The 2014 and 2018 studies show recidivism decreases as age increases.
FUNDING NEW RECIDIVISM REDUCTION PROGRAMS
Releasing qualifying elderly offenders who complete the recidivism reduction programs outlined at the end of this section will save billions of dollars to use for funding other programs with minimal risk to society. Reducing this category saves a lot because incarcerating the elderly costs the most.
This section targets a large segment of inmate populations and thus saves hundreds of billions, even with only marginal success. The cost savings will supply more resources for managing other aspects of the criminal justice system.
Let us assume Mr. Curie is correct (“[W]e know if these inmates recover from the disorders, they’re unlikely to repeat crimes”). Based upon that premise, if ten percent of released inmates received treatment for dual disorders, while inside and did not recidivate by committing more crimes, then each ex-offender saves the criminal justice system a minimum of $25,000 per years, not including associated savings gathered from not spending money to arrest and re-prosecute the offender.
The Department of Justice could apply those savings to revamping correctional systems with more psychiatrists, psychologists, and addiction specialists needed to reduce recidivism rates that fuels Mass Incarceration in America.
Using 2,000,000 as a base figure, and $25,000 as the cost of incarceration to accommodate the lower cost of housing healthier prisoners in state-and privately-owned prisons, if 85% of the 2,000,000 prisoners have an addiction problem, that’s 1.7 million prisoners. If 42.5% of that 1.7 million have an underlying mental disorder, that’s 722,500 prisoners with dual disorders. If twenty percent of that 722,500 asked for and received treatment, that would be 144,500 people treated and “unlikely to repeat crimes.”
If Mr. Curie is correct, the following numbers I use would be higher and save more taxpayer dollars. Again, using a modest $25,000.00 as the annual cost of incarceration, if ONLY ten percent (72,500) of the 722,500 of prisoners with dual disorders were treated, released, and never committed other crimes; taxpayers would save $1,806,250,000 each year. That doesn’t include money saved from not having to pay law enforcement and the prosecution for associated costs. If ten percent (14,450) of the twenty percent (144,500) suffering from dual disorders, completed treatment and stayed out of prison, that would be $361,250,000 saved annually. If that same twenty percent (144,500) stayed clean after release, that would be $3,612,250,000 saved. More importantly, thousands of citizens would not fall victim to those released from prison in worse shape than when they arrived; another recidivist or death statistic in the making. Nor do those figures factor in the decreased need of hiring more law enforcement personnel; not having to pay for more buildings and equipment and resources, including not having to build more prisons to warehouse the prisoners.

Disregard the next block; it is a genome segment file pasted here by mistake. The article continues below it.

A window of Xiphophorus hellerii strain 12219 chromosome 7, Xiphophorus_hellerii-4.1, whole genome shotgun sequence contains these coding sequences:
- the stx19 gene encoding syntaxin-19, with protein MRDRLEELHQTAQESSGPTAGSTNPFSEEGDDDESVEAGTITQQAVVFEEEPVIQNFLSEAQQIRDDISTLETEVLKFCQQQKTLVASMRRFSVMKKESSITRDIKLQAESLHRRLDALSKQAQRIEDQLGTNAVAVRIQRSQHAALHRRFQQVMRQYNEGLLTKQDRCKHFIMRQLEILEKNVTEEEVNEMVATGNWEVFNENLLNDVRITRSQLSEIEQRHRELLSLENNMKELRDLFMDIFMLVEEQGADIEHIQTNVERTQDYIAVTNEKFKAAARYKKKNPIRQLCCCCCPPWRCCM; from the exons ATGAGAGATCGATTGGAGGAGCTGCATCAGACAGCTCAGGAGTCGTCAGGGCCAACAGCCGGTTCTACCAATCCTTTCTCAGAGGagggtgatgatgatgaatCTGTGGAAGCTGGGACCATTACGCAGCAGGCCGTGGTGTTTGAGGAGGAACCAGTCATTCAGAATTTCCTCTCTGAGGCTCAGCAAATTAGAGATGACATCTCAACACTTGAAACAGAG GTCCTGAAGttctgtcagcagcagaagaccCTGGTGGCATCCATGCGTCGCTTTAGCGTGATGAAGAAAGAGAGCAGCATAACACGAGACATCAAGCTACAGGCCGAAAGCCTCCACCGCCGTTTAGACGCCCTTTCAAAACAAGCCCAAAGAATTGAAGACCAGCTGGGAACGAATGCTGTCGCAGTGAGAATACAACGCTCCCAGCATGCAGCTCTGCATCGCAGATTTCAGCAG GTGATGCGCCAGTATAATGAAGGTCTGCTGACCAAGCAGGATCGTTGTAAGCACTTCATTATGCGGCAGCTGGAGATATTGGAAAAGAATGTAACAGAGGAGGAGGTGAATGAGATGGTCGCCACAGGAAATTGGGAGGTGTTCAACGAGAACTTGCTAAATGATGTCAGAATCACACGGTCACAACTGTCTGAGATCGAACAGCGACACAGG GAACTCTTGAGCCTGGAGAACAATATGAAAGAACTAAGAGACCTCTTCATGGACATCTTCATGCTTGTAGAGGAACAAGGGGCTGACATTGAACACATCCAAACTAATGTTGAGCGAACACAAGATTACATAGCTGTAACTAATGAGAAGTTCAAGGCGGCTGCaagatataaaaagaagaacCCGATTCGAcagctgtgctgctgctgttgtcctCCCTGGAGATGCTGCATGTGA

To reduce recidivism and help protect American citizens, as well as to help the returning citizen to successfully reintegrate, increase the availability of rehabilitative programs. The programs need to 1) require that participants have at least a twelve-month clear conduct record; 2) require attendance for counseling sessions for any noted mental disorder and or addiction problems; 3) require participants to attend all scheduled educational or trade-related courses.
As part of the reconstructive process, prison official must be required to create more evidence-based programs for reducing recidivism, as the recently passed First Step Act requires for federal officials. Part of the process should include regularly-scheduled, independent audits performed on a random basis by an external agency and include interviewing twenty-percent of inmate participants, with the goal of assuring compliance. If prison officials do not comply, sanctions should be issued against prison officials (e.g., monetary sanctions, demotions, and termination for repeated citations for failure to comply).
Incorporating the above processes will change lives and give many men and women trapped behind the walls, bars and fences of the thousands of prisons across the United States, an opportunity to become assets to society rather than tax liabilities. Yes, some will fail. Thousands of other will succeed at becoming better men and women to help make America great again.